Regarding pregnancy risks
An ectopic pregnancy is a pregnancy in which a fertilized egg implants somewhere other than the uterus. This is a bad thing. Usually the egg implants in the fallopian tube; occasionally it implants other places. 2% of all pregnancies are ectopic. That’s 1 in 50. Certain factors increase your risks–tubal scarring, abdominal surgery, endometriosis, fertility treatments, IUDs–but it can happen to anyone.
An even scarier statistic than the one-in-fifty? Ectopic pregnancies are the number one cause of pregnancy-related death. Part of the problem is that many women with ectopic pregnancies don’t even know they’re pregnant. Because your body doesn’t produce as many hormones, you might continue having periods like normal, ignore the sudden pain, go to bed because you’re feeling tired and dizzy, and never wake up.
I know that sounds terrible and scary. It is. It happens. So even if you don’t think you’re pregnant, or if you think you are just having a standard miscarriage (which was what I thought), always, ALWAYS call the doctor if you have any of the following symptoms:
- Sharp pain on one side of your lower abdomen. When you press down on it, it will be a stabbing pain that you will feel reflected in the other side, but one side will be more tender. Once your tube actually bursts the pain will lessen considerably–DO NOT IGNORE THAT. All it means is that you are now bleeding internally.
- Feeling dizzy and lightheaded when you aren’t lying down. This would be because of the internal bleeding. Also, difficulty and discomfort breathing.
- And finally, the key symptom: when you lie down, you have a sharp, stabbing pain in your shoulder. This is called referred pain, and is caused by the blood filling up your abdomen and pushing on your lungs. (This is also a symptom of a burst appendix and often happens after abdominal surgery, in case you were interested.) If you EVER have abdominal pain that is reflected in your shoulder when you lie down, go to the hospital immediately. And have someone else drive you.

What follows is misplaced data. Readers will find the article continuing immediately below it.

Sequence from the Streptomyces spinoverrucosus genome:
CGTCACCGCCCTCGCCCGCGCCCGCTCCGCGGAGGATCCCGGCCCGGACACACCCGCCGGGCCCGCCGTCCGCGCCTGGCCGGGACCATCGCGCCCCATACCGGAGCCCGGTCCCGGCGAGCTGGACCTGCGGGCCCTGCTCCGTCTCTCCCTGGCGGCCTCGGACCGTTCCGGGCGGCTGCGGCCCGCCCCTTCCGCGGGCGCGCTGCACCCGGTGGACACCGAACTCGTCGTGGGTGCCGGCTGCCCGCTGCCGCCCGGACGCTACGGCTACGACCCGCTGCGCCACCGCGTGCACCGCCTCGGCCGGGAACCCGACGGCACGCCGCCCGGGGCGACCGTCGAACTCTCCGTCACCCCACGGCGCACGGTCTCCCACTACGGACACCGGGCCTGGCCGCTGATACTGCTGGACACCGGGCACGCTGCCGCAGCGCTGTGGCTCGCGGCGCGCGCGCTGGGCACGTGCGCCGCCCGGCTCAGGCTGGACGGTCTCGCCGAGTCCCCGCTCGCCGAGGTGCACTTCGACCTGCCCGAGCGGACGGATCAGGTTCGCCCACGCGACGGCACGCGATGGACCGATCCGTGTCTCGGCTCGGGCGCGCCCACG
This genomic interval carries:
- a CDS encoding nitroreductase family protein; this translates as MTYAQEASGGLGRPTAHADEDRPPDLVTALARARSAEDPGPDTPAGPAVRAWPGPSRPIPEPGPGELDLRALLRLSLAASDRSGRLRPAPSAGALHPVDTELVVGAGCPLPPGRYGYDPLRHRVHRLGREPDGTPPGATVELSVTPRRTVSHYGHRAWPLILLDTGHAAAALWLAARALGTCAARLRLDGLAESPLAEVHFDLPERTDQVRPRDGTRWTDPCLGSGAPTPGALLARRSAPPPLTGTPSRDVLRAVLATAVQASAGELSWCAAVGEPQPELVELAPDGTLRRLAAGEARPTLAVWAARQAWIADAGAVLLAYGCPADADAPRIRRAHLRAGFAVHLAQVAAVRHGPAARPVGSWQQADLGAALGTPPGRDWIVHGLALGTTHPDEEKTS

Like I said, you may not think you are pregnant, but if there is any chance whatsoever you could be and you have these symptoms, have someone drive you to the hospital immediately or call 911. If I had ignored my symptoms and let my husband go to work that day, I probably would have fallen asleep on the couch and never woken up again. I was in surgery within two or three hours of the pain starting, and at that point I had lost so much blood I nearly needed a transfusion.
But, because I am obsessive and had researched every pregnancy-related topic under the sun, I knew something was wrong. And I’m not dead. And that’s a good thing.
Here’s hoping you never have to recognize the symptoms of an ectopic pregnancy. But now you can, and that’s the important thing.